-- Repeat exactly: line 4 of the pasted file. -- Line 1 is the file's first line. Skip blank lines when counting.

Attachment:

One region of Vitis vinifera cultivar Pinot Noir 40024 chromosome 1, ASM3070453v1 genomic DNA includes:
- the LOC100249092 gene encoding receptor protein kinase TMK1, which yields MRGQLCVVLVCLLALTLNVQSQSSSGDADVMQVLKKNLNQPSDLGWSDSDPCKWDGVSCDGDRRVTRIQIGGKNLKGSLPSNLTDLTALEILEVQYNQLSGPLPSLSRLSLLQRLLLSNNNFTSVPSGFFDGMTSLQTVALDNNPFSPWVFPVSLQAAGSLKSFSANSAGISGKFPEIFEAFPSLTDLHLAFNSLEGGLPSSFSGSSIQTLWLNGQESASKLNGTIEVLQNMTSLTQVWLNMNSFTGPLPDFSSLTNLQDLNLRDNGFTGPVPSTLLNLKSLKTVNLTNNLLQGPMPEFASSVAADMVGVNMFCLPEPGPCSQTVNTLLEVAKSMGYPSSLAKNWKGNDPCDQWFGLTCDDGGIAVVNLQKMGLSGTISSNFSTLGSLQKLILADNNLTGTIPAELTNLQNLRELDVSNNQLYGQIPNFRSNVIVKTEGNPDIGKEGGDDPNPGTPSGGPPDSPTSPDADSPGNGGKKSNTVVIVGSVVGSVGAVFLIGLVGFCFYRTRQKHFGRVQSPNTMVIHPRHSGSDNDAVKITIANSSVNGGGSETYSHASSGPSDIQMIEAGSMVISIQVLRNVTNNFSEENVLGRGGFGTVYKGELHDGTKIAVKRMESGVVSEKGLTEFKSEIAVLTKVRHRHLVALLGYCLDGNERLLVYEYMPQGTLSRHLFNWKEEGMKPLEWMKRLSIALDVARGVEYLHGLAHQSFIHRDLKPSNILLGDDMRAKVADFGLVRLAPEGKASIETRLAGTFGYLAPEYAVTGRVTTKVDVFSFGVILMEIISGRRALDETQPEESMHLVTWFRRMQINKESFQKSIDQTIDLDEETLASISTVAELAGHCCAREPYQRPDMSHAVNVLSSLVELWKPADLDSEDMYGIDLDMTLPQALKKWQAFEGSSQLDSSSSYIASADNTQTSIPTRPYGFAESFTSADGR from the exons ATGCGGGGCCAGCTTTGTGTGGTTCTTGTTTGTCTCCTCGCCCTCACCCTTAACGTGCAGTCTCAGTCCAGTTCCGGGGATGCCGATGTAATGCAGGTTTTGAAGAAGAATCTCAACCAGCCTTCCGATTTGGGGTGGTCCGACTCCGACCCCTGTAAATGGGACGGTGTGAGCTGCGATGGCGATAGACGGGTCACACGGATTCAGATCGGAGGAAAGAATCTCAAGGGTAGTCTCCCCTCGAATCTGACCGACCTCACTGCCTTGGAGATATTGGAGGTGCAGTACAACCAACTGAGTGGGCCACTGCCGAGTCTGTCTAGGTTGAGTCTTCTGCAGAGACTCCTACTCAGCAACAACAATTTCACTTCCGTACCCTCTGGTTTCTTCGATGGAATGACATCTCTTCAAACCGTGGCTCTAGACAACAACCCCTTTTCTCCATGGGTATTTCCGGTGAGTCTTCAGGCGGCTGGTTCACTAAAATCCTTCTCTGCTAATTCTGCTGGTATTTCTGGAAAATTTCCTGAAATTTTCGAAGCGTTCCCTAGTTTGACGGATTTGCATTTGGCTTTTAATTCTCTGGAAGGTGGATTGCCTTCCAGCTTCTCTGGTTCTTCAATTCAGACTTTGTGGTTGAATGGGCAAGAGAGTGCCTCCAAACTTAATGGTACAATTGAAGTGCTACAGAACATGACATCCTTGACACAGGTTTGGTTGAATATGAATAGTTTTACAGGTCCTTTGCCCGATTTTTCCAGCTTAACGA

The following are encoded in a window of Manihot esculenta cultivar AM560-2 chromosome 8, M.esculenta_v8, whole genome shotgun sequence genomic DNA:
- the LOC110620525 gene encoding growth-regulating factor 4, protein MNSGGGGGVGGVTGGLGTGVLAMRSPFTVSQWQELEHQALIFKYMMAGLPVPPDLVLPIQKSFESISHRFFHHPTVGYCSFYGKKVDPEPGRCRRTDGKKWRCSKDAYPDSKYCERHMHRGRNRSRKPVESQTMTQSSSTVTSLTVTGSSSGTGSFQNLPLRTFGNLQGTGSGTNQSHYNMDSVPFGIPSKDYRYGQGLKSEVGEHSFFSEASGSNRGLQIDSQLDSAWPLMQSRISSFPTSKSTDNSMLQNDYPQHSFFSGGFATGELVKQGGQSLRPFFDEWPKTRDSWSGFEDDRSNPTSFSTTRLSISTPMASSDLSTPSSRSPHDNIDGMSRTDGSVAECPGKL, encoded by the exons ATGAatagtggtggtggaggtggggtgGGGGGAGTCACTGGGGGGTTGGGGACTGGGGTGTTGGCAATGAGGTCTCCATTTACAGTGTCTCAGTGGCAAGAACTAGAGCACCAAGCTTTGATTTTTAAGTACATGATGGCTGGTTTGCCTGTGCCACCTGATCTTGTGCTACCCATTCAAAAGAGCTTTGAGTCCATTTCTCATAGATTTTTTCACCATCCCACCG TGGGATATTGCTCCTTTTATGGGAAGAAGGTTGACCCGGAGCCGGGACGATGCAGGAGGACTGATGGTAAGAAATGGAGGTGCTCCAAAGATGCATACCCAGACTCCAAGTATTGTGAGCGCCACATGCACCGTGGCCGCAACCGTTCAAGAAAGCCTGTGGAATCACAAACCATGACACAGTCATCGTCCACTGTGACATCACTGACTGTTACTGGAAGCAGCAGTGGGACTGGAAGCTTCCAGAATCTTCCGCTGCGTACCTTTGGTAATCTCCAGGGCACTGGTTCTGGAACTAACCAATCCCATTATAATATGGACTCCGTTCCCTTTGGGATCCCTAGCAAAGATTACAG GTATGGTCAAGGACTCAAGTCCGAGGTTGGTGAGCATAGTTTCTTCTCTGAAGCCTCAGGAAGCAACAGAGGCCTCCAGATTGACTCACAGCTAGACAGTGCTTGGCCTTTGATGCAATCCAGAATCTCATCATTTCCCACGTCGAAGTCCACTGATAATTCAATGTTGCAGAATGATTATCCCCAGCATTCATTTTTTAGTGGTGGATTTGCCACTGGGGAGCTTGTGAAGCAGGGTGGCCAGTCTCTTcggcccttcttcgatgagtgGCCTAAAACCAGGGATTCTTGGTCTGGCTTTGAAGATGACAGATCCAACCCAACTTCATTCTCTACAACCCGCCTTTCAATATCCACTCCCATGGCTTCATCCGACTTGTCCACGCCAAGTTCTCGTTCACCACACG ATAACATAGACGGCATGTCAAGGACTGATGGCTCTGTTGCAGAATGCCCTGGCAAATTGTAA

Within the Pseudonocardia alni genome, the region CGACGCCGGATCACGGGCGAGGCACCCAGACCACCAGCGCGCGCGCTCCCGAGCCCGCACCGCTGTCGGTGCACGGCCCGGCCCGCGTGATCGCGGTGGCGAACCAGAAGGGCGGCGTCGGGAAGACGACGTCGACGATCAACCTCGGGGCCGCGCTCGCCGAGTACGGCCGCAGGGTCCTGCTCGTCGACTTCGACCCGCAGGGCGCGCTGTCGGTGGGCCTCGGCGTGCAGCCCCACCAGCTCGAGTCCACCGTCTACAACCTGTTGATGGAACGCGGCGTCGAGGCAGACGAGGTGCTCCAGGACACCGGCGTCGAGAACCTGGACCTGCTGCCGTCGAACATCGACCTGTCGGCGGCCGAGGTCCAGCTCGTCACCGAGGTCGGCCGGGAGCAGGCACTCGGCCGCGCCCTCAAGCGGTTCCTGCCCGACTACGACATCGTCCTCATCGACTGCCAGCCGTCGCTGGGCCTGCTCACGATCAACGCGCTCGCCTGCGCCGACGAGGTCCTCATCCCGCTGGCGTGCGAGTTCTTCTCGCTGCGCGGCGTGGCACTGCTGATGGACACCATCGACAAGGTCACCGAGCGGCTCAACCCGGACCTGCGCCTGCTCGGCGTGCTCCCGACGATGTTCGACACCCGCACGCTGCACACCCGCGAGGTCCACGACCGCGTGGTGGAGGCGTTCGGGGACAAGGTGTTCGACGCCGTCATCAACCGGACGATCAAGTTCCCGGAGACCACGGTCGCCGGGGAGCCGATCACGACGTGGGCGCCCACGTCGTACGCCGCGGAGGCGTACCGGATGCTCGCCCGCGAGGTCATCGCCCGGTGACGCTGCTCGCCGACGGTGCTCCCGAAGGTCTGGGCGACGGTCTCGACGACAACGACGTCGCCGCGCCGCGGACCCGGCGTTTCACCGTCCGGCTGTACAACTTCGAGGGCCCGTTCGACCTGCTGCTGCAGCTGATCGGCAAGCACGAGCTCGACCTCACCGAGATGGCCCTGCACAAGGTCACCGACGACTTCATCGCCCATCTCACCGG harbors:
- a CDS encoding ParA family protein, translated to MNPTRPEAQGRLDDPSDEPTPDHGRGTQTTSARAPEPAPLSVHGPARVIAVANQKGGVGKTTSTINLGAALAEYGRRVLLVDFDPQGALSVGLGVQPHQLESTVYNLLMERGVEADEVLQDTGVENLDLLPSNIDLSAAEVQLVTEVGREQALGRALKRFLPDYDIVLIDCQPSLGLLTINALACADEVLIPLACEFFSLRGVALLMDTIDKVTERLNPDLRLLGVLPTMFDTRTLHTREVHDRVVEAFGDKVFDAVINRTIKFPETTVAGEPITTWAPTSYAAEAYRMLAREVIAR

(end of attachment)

- the LOC110620525 gene encoding growth-regulating factor 4, protein MNSGGGGGVGGVTGGLGTGVLAMRSPFTVSQWQELEHQALIFKYMMAGLPVPPDLVLPIQKSFESISHRFFHHPTVGYCSFYGKKVDPEPGRCRRTDGKKWRCSKDAYPDSKYCERHMHRGRNRSRKPVESQTMTQSSSTVTSLTVTGSSSGTGSFQNLPLRTFGNLQGTGSGTNQSHYNMDSVPFGIPSKDYRYGQGLKSEVGEHSFFSEASGSNRGLQIDSQLDSAWPLMQSRISSFPTSKSTDNSMLQNDYPQHSFFSGGFATGELVKQGGQSLRPFFDEWPKTRDSWSGFEDDRSNPTSFSTTRLSISTPMASSDLSTPSSRSPHDNIDGMSRTDGSVAECPGKL, encoded by the exons ATGAatagtggtggtggaggtggggtgGGGGGAGTCACTGGGGGGTTGGGGACTGGGGTGTTGGCAATGAGGTCTCCATTTACAGTGTCTCAGTGGCAAGAACTAGAGCACCAAGCTTTGATTTTTAAGTACATGATGGCTGGTTTGCCTGTGCCACCTGATCTTGTGCTACCCATTCAAAAGAGCTTTGAGTCCATTTCTCATAGATTTTTTCACCATCCCACCG TGGGATATTGCTCCTTTTATGGGAAGAAGGTTGACCCGGAGCCGGGACGATGCAGGAGGACTGATGGTAAGAAATGGAGGTGCTCCAAAGATGCATACCCAGACTCCAAGTATTGTGAGCGCCACATGCACCGTGGCCGCAACCGTTCAAGAAAGCCTGTGGAATCACAAACCATGACACAGTCATCGTCCACTGTGACATCACTGACTGTTACTGGAAGCAGCAGTGGGACTGGAAGCTTCCAGAATCTTCCGCTGCGTACCTTTGGTAATCTCCAGGGCACTGGTTCTGGAACTAACCAATCCCATTATAATATGGACTCCGTTCCCTTTGGGATCCCTAGCAAAGATTACAG GTATGGTCAAGGACTCAAGTCCGAGGTTGGTGAGCATAGTTTCTTCTCTGAAGCCTCAGGAAGCAACAGAGGCCTCCAGATTGACTCACAGCTAGACAGTGCTTGGCCTTTGATGCAATCCAGAATCTCATCATTTCCCACGTCGAAGTCCACTGATAATTCAATGTTGCAGAATGATTATCCCCAGCATTCATTTTTTAGTGGTGGATTTGCCACTGGGGAGCTTGTGAAGCAGGGTGGCCAGTCTCTTcggcccttcttcgatgagtgGCCTAAAACCAGGGATTCTTGGTCTGGCTTTGAAGATGACAGATCCAACCCAACTTCATTCTCTACAACCCGCCTTTCAATATCCACTCCCATGGCTTCATCCGACTTGTCCACGCCAAGTTCTCGTTCACCACACG ATAACATAGACGGCATGTCAAGGACTGATGGCTCTGTTGCAGAATGCCCTGGCAAATTGTAA